We’re on the ground at MWC 2023 in Barcelona, taking a look at all the latest tech. One of the more out-there propositions is the new Xiaomi AR glasses. They’re fully wireless, feature gesture inputs, and are just one part of the company’s smart home plans.
The biggest selling point is clearly the fact that they’re wireless, which brings up two key questions – latency and battery life. For the former, Xiaomi promises less than 3ms latency between a smartphone and the glasses, with full link latency as low as 50ms.
Sadly, Xiaomi didn’t mention anything about battery life. Still, while they are light for this type of device, they’re still heavier than normal glasses, so extended sessions may not be the sort of thing you’re looking for.
In our demo, we got to see an augmented-reality videogame, with the player sat looking straight ahead into the “retina-level near-eye display” and controlling the phone near their lap. They were blasting away strange creatures from the table in a tower defence game that reminded me of Dome Keeper. It didn’t look all that fun, but it does showcase the glasses’ abilities – though I don’t think this is what you really want to use them for.
While our demo showed off a videogame, this doesn’t seem to be Xiaomi’s focus with its new AR glasses. As you can see in the product trailer, the ease of use and the way it interacts with a smart home take priority.
You can use an NFC chip on the side of the glasses to connect to a smartphone, drag and drop videos from your TV for a more immersive experience, or scroll through web pages with a flick of your hand.
Sounds cool, right? And I think that’s the main thing right now. It’s a cool addition to Xiaomi’s tech takeover. As the company moves into transportation with its electric scooters and plans to make cars, alongside its countless smart home devices (many of which we’re yet to see in the west), it can manufacture every bit of tech you use.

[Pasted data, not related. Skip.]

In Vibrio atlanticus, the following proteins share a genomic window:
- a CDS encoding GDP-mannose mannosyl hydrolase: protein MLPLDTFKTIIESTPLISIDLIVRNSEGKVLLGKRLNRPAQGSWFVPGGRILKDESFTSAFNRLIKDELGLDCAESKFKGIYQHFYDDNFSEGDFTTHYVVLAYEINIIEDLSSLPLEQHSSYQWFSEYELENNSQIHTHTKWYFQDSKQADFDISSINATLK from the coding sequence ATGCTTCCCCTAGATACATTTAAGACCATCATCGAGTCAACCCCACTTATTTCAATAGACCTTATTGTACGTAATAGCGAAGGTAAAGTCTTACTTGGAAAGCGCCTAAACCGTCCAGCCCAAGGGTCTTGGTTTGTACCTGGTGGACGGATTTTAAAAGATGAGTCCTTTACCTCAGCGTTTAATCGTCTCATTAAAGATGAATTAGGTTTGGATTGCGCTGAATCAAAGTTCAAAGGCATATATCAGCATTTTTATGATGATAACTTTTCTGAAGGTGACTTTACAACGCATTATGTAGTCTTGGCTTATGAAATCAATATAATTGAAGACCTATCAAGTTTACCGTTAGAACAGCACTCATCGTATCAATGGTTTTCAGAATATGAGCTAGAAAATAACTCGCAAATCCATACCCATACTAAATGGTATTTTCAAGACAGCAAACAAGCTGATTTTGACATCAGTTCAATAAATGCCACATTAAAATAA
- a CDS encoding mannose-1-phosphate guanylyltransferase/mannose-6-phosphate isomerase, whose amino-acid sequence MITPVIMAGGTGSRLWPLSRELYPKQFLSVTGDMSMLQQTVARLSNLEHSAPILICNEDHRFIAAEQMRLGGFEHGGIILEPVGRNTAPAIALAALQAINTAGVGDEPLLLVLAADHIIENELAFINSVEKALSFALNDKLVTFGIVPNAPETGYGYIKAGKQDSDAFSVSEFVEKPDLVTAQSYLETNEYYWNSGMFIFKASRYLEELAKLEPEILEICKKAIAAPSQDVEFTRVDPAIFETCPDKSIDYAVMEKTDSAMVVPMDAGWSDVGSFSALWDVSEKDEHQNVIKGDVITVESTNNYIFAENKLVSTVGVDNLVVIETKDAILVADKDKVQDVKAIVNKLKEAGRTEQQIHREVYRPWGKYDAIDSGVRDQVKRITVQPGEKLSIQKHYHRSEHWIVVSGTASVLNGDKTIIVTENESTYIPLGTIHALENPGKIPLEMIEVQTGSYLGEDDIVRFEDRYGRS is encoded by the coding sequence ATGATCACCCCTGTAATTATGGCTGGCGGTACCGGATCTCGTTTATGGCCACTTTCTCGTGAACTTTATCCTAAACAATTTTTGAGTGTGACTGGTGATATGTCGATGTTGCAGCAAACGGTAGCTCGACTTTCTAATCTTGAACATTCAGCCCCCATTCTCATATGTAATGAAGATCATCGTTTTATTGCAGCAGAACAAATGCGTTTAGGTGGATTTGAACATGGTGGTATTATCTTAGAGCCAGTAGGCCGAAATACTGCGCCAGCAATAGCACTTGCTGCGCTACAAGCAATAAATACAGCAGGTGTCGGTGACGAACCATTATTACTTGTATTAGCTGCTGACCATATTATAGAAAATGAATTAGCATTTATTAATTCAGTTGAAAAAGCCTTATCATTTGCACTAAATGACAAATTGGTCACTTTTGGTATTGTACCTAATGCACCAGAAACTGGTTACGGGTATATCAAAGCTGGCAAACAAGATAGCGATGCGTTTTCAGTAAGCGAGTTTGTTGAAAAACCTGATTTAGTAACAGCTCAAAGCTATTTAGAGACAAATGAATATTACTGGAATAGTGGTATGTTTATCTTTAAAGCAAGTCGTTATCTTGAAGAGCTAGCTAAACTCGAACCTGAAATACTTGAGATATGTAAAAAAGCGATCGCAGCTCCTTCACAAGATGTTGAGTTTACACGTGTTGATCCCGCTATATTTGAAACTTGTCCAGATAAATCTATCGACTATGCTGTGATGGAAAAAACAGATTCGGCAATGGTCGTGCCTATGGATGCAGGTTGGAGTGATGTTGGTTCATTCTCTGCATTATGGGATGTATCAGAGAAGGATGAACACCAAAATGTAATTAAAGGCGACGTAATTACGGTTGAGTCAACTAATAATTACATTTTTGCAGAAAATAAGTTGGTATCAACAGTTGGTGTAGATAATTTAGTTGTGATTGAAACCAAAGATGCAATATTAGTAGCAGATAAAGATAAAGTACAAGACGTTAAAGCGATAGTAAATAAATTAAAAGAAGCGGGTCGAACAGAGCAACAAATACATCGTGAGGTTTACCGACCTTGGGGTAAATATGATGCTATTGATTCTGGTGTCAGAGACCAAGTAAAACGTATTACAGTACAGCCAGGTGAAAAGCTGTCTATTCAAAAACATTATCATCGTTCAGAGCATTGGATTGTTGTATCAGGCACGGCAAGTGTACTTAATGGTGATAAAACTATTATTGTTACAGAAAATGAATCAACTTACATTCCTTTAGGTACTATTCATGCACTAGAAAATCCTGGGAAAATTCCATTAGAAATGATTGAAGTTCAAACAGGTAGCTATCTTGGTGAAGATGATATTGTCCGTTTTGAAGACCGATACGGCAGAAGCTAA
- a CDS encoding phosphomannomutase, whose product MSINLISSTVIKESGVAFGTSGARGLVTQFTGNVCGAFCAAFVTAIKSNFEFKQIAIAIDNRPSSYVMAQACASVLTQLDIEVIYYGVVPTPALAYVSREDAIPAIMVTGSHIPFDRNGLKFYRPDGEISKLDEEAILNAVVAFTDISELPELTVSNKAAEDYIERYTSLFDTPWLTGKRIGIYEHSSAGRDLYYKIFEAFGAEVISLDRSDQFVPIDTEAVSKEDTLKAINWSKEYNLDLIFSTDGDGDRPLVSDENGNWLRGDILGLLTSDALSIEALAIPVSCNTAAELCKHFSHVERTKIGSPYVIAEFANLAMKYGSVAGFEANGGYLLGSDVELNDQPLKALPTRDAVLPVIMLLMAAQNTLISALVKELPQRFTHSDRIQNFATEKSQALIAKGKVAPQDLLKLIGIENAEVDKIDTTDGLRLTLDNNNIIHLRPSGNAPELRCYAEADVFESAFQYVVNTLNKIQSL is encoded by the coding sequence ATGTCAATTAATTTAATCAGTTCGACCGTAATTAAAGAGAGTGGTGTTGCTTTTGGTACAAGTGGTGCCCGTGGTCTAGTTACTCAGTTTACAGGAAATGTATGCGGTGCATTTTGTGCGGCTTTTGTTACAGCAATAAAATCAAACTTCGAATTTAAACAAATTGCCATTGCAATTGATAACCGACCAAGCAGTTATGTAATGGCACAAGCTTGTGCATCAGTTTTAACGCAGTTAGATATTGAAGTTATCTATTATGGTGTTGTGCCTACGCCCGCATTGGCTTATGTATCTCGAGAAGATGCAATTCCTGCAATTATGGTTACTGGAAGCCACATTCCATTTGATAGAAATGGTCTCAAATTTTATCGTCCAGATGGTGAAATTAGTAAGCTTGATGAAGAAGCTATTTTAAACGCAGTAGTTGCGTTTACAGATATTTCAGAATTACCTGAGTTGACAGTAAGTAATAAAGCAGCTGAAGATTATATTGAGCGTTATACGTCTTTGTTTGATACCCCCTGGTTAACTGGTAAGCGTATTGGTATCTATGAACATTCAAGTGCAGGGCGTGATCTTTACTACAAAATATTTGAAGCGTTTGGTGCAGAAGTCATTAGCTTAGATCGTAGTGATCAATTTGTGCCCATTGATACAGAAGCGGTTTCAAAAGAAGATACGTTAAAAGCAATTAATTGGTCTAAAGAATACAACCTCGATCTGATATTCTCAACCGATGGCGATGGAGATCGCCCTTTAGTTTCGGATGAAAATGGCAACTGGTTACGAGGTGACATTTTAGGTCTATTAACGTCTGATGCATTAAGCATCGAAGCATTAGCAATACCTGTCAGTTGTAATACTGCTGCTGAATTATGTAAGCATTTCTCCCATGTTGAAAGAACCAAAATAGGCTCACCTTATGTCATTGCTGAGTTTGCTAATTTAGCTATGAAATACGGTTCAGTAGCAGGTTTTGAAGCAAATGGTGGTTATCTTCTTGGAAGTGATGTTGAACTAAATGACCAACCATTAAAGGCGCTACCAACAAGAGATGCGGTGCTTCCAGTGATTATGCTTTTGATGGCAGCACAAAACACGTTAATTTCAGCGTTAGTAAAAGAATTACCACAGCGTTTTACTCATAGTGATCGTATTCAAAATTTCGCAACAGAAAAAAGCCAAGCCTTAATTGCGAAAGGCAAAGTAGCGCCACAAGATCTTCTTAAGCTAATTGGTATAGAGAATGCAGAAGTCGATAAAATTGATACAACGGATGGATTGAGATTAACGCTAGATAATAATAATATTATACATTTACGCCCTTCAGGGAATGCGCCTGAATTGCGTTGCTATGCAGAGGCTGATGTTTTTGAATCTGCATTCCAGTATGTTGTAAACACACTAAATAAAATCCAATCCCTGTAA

The whole Xiaomi booth at MWC 2023 is like a techy Ikea. There’s the expected lineup of phones – the new Xiaomi 13 Pro, as well as offerings from Redmi and Poco – and then a nice row of mock-up rooms.
The entertainment room has an 86-inch TV (only available in China), a clever projector (sold out), and a water-vapour heating system that looks like a skinny cyberpunk fireplace. The living room has a clock, TV, air purifier, and some kind of mechanical cat-feeding tray. And then in the kitchen – well, there’s loads of kitchen stuff, all of which are smart and Wi-Fi connected.
The question is, then, not whether Xiaomi’s AR glasses are cool, it’s whether they can interact with the rest of the home in a genuinely helpful way. Personally, I don’t want to sit with a different pair of glasses on to play an augmented reality game – AR games have never been that much fun and I’m not sure they will be soon.
But, if I could look at things with my cyberpunk eyeballs and get key information, maybe that could be helpful; “oh look, the air purity in here is only three stars”; “oh no, the fireplace is out of water to vaporise”; “oops, the wi-fi connected cat-feeder hasn’t been refilled in weeks” – that sort of thing.
Right now, however, you can see most of the practical stuff you want from a connected smart home without too much effort – you just look at your phone. What glasses can do beyond this remains to be seen, and until they’re a little less bulky, a little more seamless, and a bit more stylish, this is nothing more than a cool concept. Which is fine and good, and Xiaomi knows it’s the case. It’s just a pretty cool thing.